B. L. Ayari, L. Riahi, S. Ziadi, H. Chograni, A. Mliki, “Evaluation of antioxidant and antimicrobial activities of Tunisian Ajuga iva L. essential oils,” Revue F. S. B. 2013, pp. 203-201.
 J. N. Gitua, D. R. Muchiri, X. A. Nguyen, “In vivo antimalarial activity of Ajuga remota water extracts against Plasmodium berghei in mice,” Southeast Asian J Trop Med Publ Health, 2012, vol. 43, N 3, pp. 545-548.
 G. Xinbo, H. L. Rui, F. Xueqing, S. Xiaofen, T. Kexuan, “Over-expression of l-galactono-c-lactone dehydrogenase increases vitamin C, total phenolics and antioxidant activity in lettuce through bio-fortiﬁcation,” Plant Cell, Tissues and Organ Culture - J Plant Biotechnol, 2013, vol. 114, pp. 225–236.
 R.M. Kuriba, “Antifungal activity of Ajuga remota” Fitoterapia, 2001, vol. 72, pp. 177-178.
 M. Makni, A. Hadaar, W. Kriaa, N. Zeghal, “Antioxidant, free radical scavenging, and antimicrobial activities of Ajuga iva leaf extracts,” Int J Food Prop, 2013, vol. 16, pp. 756-765.
 D.S reeramulu, C. V. K. Reddy, A. Chauhan, N. Balakrishna, M. Raghunath, “Natural antioxidant activity of commonly consumed plant foods in India: Effect of domestic processing,” Oxid Med Cell Longev, 2013, vol. 1, pp. 1-12.
 J. K. Willcox, S. L. Ash, G. L. Catignani, “Antioxidants and prevention of chronic diseases,” Crit Rev Food Sci Nutr, 2004, vol. 44, pp. 275-295.
 T. Murashige, F. Skoog, “A revised medium for rapid growth and with tohoco tissues cultures,” Physiol Plantarum, 1962, vol. 15, pp. 475-477.
 A. W. Bauer, W. M. M. Kirby, J. C. Sheriss, M. Turck, “Antibiotic susceptibility testing by standardized single method,” Am J Clin. Pathol, 1966, vol. 45, pp. 493–496.
 P. Kanoktip, S. Ratchada, N. Ikuo, M. Masahiro, S. Kanyaratt, “Tetraploid induction of Mitracarpus hirtus L. by colchicine and its characterization including antibacterial activity,” Plant Cell, Tissues and Organ Culture - J Plant Biotechnol, 2014, vol. 117, N3, 380-391.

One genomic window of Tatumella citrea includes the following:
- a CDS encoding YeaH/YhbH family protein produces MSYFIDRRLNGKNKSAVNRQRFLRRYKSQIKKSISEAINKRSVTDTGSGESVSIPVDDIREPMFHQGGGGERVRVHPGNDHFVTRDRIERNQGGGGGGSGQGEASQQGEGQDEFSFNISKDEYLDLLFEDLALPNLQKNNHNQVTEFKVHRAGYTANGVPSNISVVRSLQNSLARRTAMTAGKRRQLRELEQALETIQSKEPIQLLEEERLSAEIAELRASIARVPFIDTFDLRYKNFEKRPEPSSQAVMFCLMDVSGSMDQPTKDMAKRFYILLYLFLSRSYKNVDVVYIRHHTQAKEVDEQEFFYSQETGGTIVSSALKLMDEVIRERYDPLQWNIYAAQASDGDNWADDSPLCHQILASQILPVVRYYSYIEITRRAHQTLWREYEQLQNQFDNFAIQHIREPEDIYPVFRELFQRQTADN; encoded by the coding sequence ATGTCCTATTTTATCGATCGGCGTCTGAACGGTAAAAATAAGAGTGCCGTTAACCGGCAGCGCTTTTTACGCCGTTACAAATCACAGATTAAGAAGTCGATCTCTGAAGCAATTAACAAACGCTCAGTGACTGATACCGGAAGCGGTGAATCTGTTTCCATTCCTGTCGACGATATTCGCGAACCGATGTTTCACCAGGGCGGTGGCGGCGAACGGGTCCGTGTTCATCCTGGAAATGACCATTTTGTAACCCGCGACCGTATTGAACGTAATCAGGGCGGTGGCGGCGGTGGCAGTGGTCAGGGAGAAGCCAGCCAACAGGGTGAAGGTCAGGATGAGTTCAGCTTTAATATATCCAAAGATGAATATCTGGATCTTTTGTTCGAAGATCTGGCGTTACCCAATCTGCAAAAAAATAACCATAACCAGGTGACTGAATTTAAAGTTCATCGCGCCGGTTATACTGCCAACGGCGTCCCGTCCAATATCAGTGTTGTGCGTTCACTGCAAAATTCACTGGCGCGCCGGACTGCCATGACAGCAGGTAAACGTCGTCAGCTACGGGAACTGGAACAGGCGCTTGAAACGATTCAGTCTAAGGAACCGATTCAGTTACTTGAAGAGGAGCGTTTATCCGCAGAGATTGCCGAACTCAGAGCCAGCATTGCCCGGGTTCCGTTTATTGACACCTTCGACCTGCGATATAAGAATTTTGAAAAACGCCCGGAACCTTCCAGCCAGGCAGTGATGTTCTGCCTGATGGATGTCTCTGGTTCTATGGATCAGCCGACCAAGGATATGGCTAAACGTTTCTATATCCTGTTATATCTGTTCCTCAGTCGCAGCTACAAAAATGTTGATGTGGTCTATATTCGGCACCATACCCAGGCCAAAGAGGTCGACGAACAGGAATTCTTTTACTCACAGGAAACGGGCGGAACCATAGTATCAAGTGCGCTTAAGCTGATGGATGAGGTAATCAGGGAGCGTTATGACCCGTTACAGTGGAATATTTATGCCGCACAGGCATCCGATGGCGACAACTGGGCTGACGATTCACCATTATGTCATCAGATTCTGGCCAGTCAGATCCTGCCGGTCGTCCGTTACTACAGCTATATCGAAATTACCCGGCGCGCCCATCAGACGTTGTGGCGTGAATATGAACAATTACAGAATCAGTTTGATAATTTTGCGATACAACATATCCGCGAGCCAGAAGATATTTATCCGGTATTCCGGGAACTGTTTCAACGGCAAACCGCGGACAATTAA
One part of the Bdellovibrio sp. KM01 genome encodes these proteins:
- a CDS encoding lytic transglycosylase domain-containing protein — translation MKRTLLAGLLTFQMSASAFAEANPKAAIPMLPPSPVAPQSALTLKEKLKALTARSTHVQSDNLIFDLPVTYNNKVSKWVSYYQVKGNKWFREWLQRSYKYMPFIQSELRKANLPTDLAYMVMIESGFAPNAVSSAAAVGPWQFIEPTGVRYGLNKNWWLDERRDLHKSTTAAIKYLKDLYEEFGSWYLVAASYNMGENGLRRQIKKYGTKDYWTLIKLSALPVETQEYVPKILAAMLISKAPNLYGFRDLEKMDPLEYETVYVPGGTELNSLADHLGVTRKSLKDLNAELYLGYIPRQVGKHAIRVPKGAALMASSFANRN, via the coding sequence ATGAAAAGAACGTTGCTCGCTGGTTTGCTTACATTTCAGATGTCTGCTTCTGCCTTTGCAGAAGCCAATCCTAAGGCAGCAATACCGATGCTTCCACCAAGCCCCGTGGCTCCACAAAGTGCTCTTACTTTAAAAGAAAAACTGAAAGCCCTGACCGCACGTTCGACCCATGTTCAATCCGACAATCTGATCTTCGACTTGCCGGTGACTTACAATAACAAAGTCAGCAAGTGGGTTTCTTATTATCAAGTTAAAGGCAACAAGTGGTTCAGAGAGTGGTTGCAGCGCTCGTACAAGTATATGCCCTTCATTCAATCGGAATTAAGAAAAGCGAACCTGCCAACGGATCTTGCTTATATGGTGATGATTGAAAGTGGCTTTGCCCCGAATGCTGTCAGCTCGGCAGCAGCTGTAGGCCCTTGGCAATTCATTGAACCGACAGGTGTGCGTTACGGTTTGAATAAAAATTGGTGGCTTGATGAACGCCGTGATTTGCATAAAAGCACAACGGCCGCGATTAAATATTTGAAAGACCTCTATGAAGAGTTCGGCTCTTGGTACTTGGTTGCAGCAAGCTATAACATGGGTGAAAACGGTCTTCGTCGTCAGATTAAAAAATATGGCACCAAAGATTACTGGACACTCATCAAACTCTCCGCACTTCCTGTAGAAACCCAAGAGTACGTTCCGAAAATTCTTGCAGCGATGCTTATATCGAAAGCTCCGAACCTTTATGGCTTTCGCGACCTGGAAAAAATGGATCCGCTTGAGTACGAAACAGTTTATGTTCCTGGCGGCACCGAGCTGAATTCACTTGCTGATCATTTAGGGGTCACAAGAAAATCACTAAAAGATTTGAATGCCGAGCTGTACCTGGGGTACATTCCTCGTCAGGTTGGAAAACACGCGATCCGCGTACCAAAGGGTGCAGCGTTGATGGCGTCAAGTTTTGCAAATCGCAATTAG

A. A. Adesokan, M. A. Akanji, M. T. Yakubu, “Antibacterial potentials of aqueous extract of Enantia chlorantha stem bark,” Afr J Biotechnol, 2007, vol. 6, pp. 2502-2505.
 M. Griffiths, H. Sundaram, “Drug design and testing: profiling of antiproliferative agents for cancer therapy using a cell-based methyl-(3H)-thymidine incorporation assay,” Methods Mol Biol, 2011, vol. 731, pp. 451-465.
 S. R. Georgetti, R. Casagrande, F. T. Vicentini, W. A. Verri, M. J. Vieira Fonseca, “Evaluation of the antioxidant activity of soybean extract by different in vitro methods and investigation of this activity after its incorporation in topical formulations,” Eur J Pharm Biopharm, 2006, vol. 64, pp. 99-106.
 A. Doyle, J. B. Griffiths, “Cell and Tissue culture: Laboratory Procedures in Biotechnology,” Chichester: JohnWiley&Sons Inc., UK, 1998, pp. 174-178.
 NIST Standard Reference Database 1Ahttp://www.nist.gov/srd/upload/NIST1a11Ver2-0Man.pdf
 N. Zh. Sahakyan, M. Т. Petrosyan, V. V. Volodin, S. O. Volodina, J. A. Aghajanyan, Yu. G. Popov, “Isolated culture of Ajuga genevensis L. as a potential source of biological active substances,” New Armenian Med J, 2008, vol. 2, N 4, 65-74.